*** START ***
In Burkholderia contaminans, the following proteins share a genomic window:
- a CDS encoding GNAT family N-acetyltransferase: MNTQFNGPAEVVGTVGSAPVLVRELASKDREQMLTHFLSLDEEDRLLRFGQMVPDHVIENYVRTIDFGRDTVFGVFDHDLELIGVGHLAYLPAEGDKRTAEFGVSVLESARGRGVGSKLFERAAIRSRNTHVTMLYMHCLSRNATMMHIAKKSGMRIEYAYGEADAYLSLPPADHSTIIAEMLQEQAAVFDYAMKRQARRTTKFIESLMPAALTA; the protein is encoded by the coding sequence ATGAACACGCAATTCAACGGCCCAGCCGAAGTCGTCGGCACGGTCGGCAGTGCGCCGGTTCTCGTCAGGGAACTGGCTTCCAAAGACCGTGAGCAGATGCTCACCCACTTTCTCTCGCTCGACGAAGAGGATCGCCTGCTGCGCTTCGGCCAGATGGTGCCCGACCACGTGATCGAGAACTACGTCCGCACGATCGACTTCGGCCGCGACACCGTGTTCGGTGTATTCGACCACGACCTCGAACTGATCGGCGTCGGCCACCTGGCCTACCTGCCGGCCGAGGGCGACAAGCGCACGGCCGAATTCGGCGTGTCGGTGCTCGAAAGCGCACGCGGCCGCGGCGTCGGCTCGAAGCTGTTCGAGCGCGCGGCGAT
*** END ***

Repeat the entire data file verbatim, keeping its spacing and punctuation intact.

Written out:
In Burkholderia contaminans, the following proteins share a genomic window:
- a CDS encoding GNAT family N-acetyltransferase: MNTQFNGPAEVVGTVGSAPVLVRELASKDREQMLTHFLSLDEEDRLLRFGQMVPDHVIENYVRTIDFGRDTVFGVFDHDLELIGVGHLAYLPAEGDKRTAEFGVSVLESARGRGVGSKLFERAAIRSRNTHVTMLYMHCLSRNATMMHIAKKSGMRIEYAYGEADAYLSLPPADHSTIIAEMLQEQAAVFDYAMKRQARRTTKFIESLMPAALTA; the protein is encoded by the coding sequence ATGAACACGCAATTCAACGGCCCAGCCGAAGTCGTCGGCACGGTCGGCAGTGCGCCGGTTCTCGTCAGGGAACTGGCTTCCAAAGACCGTGAGCAGATGCTCACCCACTTTCTCTCGCTCGACGAAGAGGATCGCCTGCTGCGCTTCGGCCAGATGGTGCCCGACCACGTGATCGAGAACTACGTCCGCACGATCGACTTCGGCCGCGACACCGTGTTCGGTGTATTCGACCACGACCTCGAACTGATCGGCGTCGGCCACCTGGCCTACCTGCCGGCCGAGGGCGACAAGCGCACGGCCGAATTCGGCGTGTCGGTGCTCGAAAGCGCACGCGGCCGCGGCGTCGGCTCGAAGCTGTTCGAGCGCGCGGCGAT